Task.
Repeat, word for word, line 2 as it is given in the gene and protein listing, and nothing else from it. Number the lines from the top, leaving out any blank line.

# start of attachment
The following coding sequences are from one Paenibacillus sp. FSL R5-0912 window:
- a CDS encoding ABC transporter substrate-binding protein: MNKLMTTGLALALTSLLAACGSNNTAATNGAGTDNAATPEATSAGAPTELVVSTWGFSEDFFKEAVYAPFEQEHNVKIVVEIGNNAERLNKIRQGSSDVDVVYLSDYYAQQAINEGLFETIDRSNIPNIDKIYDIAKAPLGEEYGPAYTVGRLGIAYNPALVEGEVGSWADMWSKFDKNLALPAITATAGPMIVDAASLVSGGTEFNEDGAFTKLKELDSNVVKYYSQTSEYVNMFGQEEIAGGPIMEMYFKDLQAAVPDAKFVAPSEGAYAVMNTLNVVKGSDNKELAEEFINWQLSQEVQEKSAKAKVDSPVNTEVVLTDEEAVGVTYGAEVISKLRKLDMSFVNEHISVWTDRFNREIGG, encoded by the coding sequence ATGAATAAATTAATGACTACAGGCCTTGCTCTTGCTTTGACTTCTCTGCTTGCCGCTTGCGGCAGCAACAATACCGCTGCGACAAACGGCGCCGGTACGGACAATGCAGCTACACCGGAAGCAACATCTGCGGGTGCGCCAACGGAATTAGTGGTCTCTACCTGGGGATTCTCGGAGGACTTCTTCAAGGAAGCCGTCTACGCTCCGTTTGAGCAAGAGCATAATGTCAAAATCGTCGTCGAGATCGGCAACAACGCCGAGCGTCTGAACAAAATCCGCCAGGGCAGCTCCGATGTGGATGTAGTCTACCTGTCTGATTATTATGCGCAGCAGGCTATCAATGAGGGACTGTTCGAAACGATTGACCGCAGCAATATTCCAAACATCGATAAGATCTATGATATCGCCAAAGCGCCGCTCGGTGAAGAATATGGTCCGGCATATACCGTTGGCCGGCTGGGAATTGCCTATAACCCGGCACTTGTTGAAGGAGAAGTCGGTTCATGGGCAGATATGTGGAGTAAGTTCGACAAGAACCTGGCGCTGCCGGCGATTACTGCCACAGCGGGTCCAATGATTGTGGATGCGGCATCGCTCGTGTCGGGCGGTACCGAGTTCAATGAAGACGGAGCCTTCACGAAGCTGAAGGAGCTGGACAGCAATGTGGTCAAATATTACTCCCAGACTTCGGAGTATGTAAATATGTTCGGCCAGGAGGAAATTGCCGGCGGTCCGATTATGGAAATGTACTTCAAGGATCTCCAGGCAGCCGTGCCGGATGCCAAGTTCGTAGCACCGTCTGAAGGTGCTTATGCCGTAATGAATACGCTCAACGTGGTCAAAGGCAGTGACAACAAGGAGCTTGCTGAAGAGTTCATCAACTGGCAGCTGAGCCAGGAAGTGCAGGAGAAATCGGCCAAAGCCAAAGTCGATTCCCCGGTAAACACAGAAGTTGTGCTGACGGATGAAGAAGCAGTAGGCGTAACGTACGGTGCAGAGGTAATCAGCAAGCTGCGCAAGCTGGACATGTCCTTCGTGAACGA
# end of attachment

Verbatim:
- a CDS encoding ABC transporter substrate-binding protein: MNKLMTTGLALALTSLLAACGSNNTAATNGAGTDNAATPEATSAGAPTELVVSTWGFSEDFFKEAVYAPFEQEHNVKIVVEIGNNAERLNKIRQGSSDVDVVYLSDYYAQQAINEGLFETIDRSNIPNIDKIYDIAKAPLGEEYGPAYTVGRLGIAYNPALVEGEVGSWADMWSKFDKNLALPAITATAGPMIVDAASLVSGGTEFNEDGAFTKLKELDSNVVKYYSQTSEYVNMFGQEEIAGGPIMEMYFKDLQAAVPDAKFVAPSEGAYAVMNTLNVVKGSDNKELAEEFINWQLSQEVQEKSAKAKVDSPVNTEVVLTDEEAVGVTYGAEVISKLRKLDMSFVNEHISVWTDRFNREIGG, encoded by the coding sequence ATGAATAAATTAATGACTACAGGCCTTGCTCTTGCTTTGACTTCTCTGCTTGCCGCTTGCGGCAGCAACAATACCGCTGCGACAAACGGCGCCGGTACGGACAATGCAGCTACACCGGAAGCAACATCTGCGGGTGCGCCAACGGAATTAGTGGTCTCTACCTGGGGATTCTCGGAGGACTTCTTCAAGGAAGCCGTCTACGCTCCGTTTGAGCAAGAGCATAATGTCAAAATCGTCGTCGAGATCGGCAACAACGCCGAGCGTCTGAACAAAATCCGCCAGGGCAGCTCCGATGTGGATGTAGTCTACCTGTCTGATTATTATGCGCAGCAGGCTATCAATGAGGGACTGTTCGAAACGATTGACCGCAGCAATATTCCAAACATCGATAAGATCTATGATATCGCCAAAGCGCCGCTCGGTGAAGAATATGGTCCGGCATATACCGTTGGCCGGCTGGGAATTGCCTATAACCCGGCACTTGTTGAAGGAGAAGTCGGTTCATGGGCAGATATGTGGAGTAAGTTCGACAAGAACCTGGCGCTGCCGGCGATTACTGCCACAGCGGGTCCAATGATTGTGGATGCGGCATCGCTCGTGTCGGGCGGTACCGAGTTCAATGAAGACGGAGCCTTCACGAAGCTGAAGGAGCTGGACAGCAATGTGGTCAAATATTACTCCCAGACTTCGGAGTATGTAAATATGTTCGGCCAGGAGGAAATTGCCGGCGGTCCGATTATGGAAATGTACTTCAAGGATCTCCAGGCAGCCGTGCCGGATGCCAAGTTCGTAGCACCGTCTGAAGGTGCTTATGCCGTAATGAATACGCTCAACGTGGTCAAAGGCAGTGACAACAAGGAGCTTGCTGAAGAGTTCATCAACTGGCAGCTGAGCCAGGAAGTGCAGGAGAAATCGGCCAAAGCCAAAGTCGATTCCCCGGTAAACACAGAAGTTGTGCTGACGGATGAAGAAGCAGTAGGCGTAACGTACGGTGCAGAGGTAATCAGCAAGCTGCGCAAGCTGGACATGTCCTTCGTGAACGA